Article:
Favorites

I know I’m not the only person that has a set of books that you keep around because you love, adore and want to read and reread for the rest of your life. Some books are wonderful, but like fads, their appeal wans after time. Some books just hit so close to home that no matter what happens, that book will always be a part of your life.

I read much more as a minor than I did once I got to college and lost a good chunk of my free time. Most of my favorite books are from my childhood, but I was an advanced reader. I read Interview with the Vampire when I was 11 because my parents wouldn’t let me watch the movie. I couldn’t get into the rest of Anne Rice’s books. The rest of the books seemed like mockaries of the Interview with the Vampire, so I after Queen of the Damned I stopped reading the rest of the books in the series.

My favorite Children’s book:

Most people would expect me to say Harry Potter, but alas, this topic goes to a children’s book of my childhood. The Princess and the Goblin. I read this book when I was in 4th grade, and it was such a wonderful little fairy tale, written so sarcastically by George MacDonald originally published in 1872. I may have read it at least 5 times between the ages of 7-10. This book was pretty influential in my life, as most of the books I went on to read had a fair amount of sarcasm and adult humor to it. I didn’t watch Sesame Street growing up. I did watch a few cartoons, but mostly I was raised by talk shows and soap operas (All My Children), and YA books.

Favorite Love Story:

The Time Traveler’s Wife by Audrey Niffengger. This book is just amazing. The main character is a librarian in Chicago with a genetic disease that allows him to time travel, although not voluntarily. Every time he travels, he shows up somewhere naked and is constantly struggling to survive. To survive against natural elements, against society, even against himself. Then only things that keep him stationary are his love for Claire, a girl he’s known since her childhood when he would go back in time, and running. I could gush about this book forever. I read it at a time when my boyfriend and I had just started a long distance relationship, and I could relate to the characters. Seeing your loved one in little spurts of time, not sure when you would see them again, and trying to make the best and most of each visit. I’m very nervous about the movie version of this book. I can only hope it does justice to the book.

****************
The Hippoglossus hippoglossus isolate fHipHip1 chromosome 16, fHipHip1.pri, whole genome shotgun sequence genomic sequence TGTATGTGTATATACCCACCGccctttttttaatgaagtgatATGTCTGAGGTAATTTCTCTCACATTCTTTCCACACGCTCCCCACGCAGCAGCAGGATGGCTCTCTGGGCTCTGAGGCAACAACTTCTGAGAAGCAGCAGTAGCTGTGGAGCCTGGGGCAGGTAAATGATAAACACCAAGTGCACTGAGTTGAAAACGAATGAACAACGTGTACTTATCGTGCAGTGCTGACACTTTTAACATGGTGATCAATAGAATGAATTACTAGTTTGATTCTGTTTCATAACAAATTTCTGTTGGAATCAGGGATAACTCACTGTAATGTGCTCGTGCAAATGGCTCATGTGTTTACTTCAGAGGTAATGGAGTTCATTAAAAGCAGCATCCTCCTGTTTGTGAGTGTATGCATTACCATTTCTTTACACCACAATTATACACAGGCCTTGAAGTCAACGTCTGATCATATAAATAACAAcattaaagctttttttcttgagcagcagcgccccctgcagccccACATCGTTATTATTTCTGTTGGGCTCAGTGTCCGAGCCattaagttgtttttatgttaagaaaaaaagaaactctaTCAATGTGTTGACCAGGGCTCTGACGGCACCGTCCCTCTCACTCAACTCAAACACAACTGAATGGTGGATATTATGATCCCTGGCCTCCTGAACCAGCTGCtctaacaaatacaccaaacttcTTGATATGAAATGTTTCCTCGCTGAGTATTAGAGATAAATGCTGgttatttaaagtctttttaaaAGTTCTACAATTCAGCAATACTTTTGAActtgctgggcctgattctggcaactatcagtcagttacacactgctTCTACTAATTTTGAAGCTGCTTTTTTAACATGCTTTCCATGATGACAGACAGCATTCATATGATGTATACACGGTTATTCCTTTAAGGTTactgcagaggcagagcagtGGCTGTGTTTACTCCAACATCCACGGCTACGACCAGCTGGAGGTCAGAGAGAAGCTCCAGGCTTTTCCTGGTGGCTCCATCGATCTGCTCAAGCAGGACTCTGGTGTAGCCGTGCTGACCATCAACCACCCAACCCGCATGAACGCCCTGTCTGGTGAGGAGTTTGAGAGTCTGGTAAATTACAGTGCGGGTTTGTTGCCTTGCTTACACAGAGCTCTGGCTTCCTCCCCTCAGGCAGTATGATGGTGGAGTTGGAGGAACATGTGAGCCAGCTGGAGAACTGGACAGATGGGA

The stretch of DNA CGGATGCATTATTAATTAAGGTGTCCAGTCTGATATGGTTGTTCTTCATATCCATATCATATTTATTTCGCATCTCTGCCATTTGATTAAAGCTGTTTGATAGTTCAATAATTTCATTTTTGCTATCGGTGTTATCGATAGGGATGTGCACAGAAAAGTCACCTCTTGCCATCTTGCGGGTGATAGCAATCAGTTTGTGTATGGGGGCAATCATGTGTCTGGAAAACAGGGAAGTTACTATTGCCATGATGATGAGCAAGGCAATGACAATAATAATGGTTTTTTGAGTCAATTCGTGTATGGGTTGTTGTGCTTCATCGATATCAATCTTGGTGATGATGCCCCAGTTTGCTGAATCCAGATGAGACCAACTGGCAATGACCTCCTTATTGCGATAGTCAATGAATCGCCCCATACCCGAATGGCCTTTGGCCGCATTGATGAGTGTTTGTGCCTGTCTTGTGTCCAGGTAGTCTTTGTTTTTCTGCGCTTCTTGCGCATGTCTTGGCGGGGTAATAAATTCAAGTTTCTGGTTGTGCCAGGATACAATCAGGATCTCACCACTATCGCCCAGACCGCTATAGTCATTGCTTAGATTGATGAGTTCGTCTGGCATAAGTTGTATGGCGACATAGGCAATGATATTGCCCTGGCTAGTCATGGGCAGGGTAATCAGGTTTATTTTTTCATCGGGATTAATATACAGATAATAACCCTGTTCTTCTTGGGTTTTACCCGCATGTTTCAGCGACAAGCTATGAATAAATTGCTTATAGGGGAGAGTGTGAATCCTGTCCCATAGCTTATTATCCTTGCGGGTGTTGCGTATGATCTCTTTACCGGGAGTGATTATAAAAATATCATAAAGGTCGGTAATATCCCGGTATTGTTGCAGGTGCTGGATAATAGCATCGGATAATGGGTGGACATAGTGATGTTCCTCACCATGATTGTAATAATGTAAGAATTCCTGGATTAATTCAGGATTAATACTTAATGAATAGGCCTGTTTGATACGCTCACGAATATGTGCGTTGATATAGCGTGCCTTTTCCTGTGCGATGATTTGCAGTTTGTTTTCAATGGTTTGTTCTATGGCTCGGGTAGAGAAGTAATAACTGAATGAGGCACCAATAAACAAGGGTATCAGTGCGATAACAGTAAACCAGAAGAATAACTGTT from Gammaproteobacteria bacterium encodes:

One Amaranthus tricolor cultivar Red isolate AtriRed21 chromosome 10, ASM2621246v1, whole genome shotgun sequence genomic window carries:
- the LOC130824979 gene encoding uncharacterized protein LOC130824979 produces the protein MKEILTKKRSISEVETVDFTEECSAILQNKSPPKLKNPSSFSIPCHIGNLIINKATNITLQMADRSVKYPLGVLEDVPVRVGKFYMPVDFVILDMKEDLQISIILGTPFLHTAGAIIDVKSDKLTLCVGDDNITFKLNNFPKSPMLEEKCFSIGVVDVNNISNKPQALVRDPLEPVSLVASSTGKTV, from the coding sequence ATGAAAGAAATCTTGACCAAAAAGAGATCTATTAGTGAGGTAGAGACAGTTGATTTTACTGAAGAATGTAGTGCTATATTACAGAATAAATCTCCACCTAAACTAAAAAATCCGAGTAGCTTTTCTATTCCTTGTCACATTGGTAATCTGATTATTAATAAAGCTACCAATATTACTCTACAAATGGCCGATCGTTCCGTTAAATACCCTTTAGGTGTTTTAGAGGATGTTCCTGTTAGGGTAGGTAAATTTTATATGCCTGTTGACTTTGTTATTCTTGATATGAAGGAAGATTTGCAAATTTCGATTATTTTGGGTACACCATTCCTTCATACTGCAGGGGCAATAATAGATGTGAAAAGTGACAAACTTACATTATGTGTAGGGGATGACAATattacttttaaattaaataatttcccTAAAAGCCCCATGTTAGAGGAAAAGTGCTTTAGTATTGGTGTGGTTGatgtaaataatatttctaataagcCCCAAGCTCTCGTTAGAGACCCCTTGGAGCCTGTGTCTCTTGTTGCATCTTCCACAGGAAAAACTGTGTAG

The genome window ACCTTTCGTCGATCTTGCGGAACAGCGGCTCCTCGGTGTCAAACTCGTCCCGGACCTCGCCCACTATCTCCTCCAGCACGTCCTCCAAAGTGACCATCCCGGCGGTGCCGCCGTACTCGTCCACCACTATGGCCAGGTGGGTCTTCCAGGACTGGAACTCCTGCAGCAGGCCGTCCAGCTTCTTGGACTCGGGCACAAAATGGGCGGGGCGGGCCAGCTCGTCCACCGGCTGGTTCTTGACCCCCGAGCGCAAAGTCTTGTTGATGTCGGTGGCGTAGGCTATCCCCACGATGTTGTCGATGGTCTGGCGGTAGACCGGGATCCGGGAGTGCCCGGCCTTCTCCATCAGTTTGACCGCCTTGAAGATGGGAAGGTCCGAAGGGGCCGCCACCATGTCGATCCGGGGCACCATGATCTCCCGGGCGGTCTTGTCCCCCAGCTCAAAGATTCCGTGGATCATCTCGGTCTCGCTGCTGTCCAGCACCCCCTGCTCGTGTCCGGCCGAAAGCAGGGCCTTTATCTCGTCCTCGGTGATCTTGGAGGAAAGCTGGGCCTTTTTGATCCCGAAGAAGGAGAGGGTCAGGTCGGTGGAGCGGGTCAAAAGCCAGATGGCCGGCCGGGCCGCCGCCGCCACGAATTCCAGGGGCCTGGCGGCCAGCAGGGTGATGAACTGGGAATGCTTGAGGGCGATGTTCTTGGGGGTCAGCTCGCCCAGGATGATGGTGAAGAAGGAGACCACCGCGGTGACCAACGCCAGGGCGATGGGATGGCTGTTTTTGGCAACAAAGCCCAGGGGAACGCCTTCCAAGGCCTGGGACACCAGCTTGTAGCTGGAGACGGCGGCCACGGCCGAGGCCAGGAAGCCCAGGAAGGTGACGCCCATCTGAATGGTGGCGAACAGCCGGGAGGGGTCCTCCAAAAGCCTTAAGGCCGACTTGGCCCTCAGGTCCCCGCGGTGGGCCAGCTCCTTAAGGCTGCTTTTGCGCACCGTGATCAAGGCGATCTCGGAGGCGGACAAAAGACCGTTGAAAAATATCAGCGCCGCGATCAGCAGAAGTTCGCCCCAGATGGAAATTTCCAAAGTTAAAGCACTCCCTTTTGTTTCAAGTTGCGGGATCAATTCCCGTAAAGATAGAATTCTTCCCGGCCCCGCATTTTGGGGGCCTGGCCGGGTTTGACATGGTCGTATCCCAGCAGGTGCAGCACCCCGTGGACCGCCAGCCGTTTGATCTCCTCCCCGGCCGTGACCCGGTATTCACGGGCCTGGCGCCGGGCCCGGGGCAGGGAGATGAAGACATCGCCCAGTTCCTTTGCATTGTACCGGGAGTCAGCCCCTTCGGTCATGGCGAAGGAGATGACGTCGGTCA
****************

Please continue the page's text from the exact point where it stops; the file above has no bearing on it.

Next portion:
Sci-Fi/Fantasy

Almost anything by Neil Gaiman, and George R.R. Martin’s Saga of Fire and Ice series. Masters in their own rights, able to create detailed worlds that rival Tolkien’s Lord of the Rings. I can’t pick out specific books to talk about with Neil Gaiman, because each thing he has written and published is so different from the rest of his work. He has his foot in nearly every field of creativity except for music. My favorites include American Gods and Neverwhere (Neverwhere was the first Gaiman book I read).  Stardust I am not particularly fond of, but Anansi Boys is hilarious.

William Saroyan.

A very popular Armenian-American author that is close to my heart because popular Armenian anything is so hard to find outside of Glendale, CA. His book The Human Comedy is very much like Steinbeck’s Cannery Row and Tortilla Flat, but deals with rural life in Fresno, CA. It tells the story of two brothers in Fresno and their lives. That sentence sounds so bland. But its a story about family and optimism and loyalty.

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7 responses to “Favorites

  1. I still have my first major read, a copy of The Hobbit, back from around 1980 I believe. I’ll probably be buried with it. I do re-read the LOTR every couple of years, at least, one book of the series anyways. Feels like home.
    I felt the same about Stardust, and Neverwhere was my first NG book also, that was great, though I never saw the BBC production.
    Peace,

  2. Do not watch the BBC production. It is a horrible mess. The book is much better. I’m glad NG was so fed up with the BBC production that he wrote the book as a correct version of his vision.

  3. Thanks for the tip…
    peace,

  4. I love “The Time Traveler’s Wife” too. It is a borderline obsession with this book. Every time I read it, I have to take a week to gather myself and not sob uncontrollably every two seconds.

    I’m nervous about the movie too. Hopefully Rachel McAdams will save it.

  5. Samantah –

    I feel exactly the same. I couldn’t function for a week after having finished this book. I still can’t get myself to sit down and read it again. Too much of an emotional investment.

    I really hope the movie turns out OK. I hope the author has plenty of say in what goes on.

  6. Rantsandreads,

    I always feel vindicated when other people tell me that’s how they feel about the book too. So thank you! Actually, I have a friend that can’t even get to the end of the book! She was too distraught when it got to “that” part… I’m still trying to force her to finish it.

  7. I think I had to set the book down for an entire day before I could read the ending. I made sure to have a box of kleenex right next to me too. Its such an amazing book, especially for being her first novel.

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